The Patriots under Bill Belichick have developed a reputation for finding talent in a variety of places. One such avenue has been with undrafted rookies, many of whom have contributed greatly to the team's success throughout New England's long run of success.
Tops on that list is unquestionably Malcolm Butler, who scrapped his way onto the roster in the summer of 2014 before coming up with the game-saving interception in Super Bowl XLIX to give the Patriots their fourth title. Butler wasn't just a one-hit wonder, though, as he followed up his instant celebrity with a Pro Bowl season in his second year and now is one of the cornerstones of the team's defense.
Beyond Butler there have been many examples of undrafted rookies making their mark in New England. Cornerback Randall Gay, running backs BenJarvus Green-Ellis and Brandon Bolden, center David Andrews and defensive lineman Mike Wright are just a few.
With OTAs underway in Foxborough the media has gotten its first look at the latest crop of under-the-radar newcomers and we're trying to decide which ones may have a chance to succeed. But before we make those determinations we thought it would be interesting to take a look back. (Technically Stephen Neal was an undrafted rookie but as a collegiate wrestler who didn't play football he's in a different category and doesn't qualify for our list).
This week's Samsonite Make Your Case question is: Which undrafted rookie free agent (other than Butler) was the Patriots best?
PFW's Andy Hart says...
Gay transitioned swiftly and successfully from Nick Saban's LSU program to a key role on Bill Belichick's defense as an undrafted rookie in 2004. The young cornerback immediately showed himself a slot option in his first training camp in Foxborough and by the end of the season was a starter on a team that won the Super Bowl.
Gay's rookie campaign included nine starts in 15 regular-season games played and three starts in the postseason. He notched two interceptions in the regular season and forced a fumble in the Super Bowl win over the Eagles. Gay went on to start 14 of 39 games played in New England, his production limited more by injuries than anything else.
He later signed a nice free agent deal with the Saints, where he started another 20 games before being forced to retire at the age of 28 due to concussions. In a league where cornerbacks are hard to come by, Gay was a solid, competitive cover man on a championship defense. The man nicknamed Blue didn't have the Super Bowl-clinching interception that Butler had, but Gay was a key factor throughout 2004 on the Patriots march to a second-straight title.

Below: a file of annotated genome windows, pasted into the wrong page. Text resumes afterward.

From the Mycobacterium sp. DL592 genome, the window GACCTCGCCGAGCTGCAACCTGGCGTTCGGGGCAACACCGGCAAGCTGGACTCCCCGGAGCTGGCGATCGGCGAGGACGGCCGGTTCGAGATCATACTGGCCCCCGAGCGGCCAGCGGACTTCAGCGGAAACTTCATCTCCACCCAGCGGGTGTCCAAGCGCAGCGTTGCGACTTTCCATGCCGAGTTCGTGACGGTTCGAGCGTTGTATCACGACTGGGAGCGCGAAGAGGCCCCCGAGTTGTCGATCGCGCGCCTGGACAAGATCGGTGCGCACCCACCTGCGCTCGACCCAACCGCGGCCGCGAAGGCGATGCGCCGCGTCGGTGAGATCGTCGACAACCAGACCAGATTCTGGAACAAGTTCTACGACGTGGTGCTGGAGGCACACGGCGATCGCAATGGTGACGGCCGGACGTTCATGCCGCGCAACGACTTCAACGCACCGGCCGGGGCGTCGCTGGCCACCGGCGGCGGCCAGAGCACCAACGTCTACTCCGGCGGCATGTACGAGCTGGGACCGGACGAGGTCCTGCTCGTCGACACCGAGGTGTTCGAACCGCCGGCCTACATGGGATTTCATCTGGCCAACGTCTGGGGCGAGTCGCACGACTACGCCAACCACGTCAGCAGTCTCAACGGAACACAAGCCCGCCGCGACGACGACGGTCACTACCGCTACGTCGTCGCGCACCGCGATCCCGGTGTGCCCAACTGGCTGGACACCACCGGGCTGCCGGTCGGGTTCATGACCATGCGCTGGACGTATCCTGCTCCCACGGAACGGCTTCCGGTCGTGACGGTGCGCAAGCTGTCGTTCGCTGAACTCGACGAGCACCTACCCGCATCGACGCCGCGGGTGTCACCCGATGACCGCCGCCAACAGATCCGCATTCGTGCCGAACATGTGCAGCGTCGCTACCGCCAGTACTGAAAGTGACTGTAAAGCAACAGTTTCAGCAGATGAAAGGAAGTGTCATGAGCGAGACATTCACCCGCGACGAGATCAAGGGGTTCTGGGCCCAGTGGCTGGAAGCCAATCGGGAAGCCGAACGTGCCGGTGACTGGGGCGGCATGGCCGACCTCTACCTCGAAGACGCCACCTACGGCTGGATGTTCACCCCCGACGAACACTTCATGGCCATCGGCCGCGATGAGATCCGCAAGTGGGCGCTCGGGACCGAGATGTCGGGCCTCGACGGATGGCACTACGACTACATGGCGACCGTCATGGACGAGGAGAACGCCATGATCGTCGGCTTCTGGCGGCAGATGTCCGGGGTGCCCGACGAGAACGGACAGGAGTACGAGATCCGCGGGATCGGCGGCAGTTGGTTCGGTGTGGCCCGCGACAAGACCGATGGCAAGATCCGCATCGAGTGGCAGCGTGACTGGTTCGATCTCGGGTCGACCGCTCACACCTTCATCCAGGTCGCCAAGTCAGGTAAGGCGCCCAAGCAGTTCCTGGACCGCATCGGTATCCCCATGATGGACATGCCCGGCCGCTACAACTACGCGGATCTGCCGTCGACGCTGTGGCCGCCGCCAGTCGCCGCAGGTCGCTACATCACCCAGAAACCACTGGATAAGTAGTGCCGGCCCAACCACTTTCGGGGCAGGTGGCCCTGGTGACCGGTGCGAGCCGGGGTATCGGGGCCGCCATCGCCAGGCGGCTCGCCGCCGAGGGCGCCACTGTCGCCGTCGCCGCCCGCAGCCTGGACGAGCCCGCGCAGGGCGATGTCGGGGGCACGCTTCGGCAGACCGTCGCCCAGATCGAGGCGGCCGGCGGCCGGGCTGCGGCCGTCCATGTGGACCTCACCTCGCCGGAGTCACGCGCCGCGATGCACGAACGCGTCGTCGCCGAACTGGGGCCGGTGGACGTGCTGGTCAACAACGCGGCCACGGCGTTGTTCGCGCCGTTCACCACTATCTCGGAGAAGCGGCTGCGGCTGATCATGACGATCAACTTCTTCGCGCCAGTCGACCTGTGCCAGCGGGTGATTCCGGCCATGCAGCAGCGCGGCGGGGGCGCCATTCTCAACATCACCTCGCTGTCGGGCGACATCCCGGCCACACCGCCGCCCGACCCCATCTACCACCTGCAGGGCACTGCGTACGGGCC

Gay should be proud of his career as one of the best undrafted rookies of Belichick's tenure, one in which meritocracy has reigned in New England.
PFW's Paul Perillo says...
There were plenty of flashier running backs than Benny but few were as reliable during his time in the Patriots backfield. Green-Ellis made the roster after a brief stint on the practice in 2008 and eventually chipped in with five rushing touchdowns playing in an offense without Tom Brady. He remained a backup the following year, but in 2010 he got his chance.
That season he led the team with 1,008 and 13 touchdowns while averaging almost 4.5 yards per carry for a team that finished 14-2. He tacked on 11 more touchdowns the following season, continuing his penchant for tough running in short-yardage and goal-line situations. And throughout his four seasons in the Patriots backfield the guy his teammates nicknamed Law Firm never fumbled a single time.
Benny left for Cincinnati via free agency but no Patriots back has topped the 13 touchdowns he posted in 2010 since. He was a no frills, straight-ahead performer who rarely did anything to get noticed, but he always did his job. And for an undrafted rookie, that's exactly the kind of performance coaches look for.
Now it's your turn to cast a vote in this week's Samsonite Make Your Case poll question.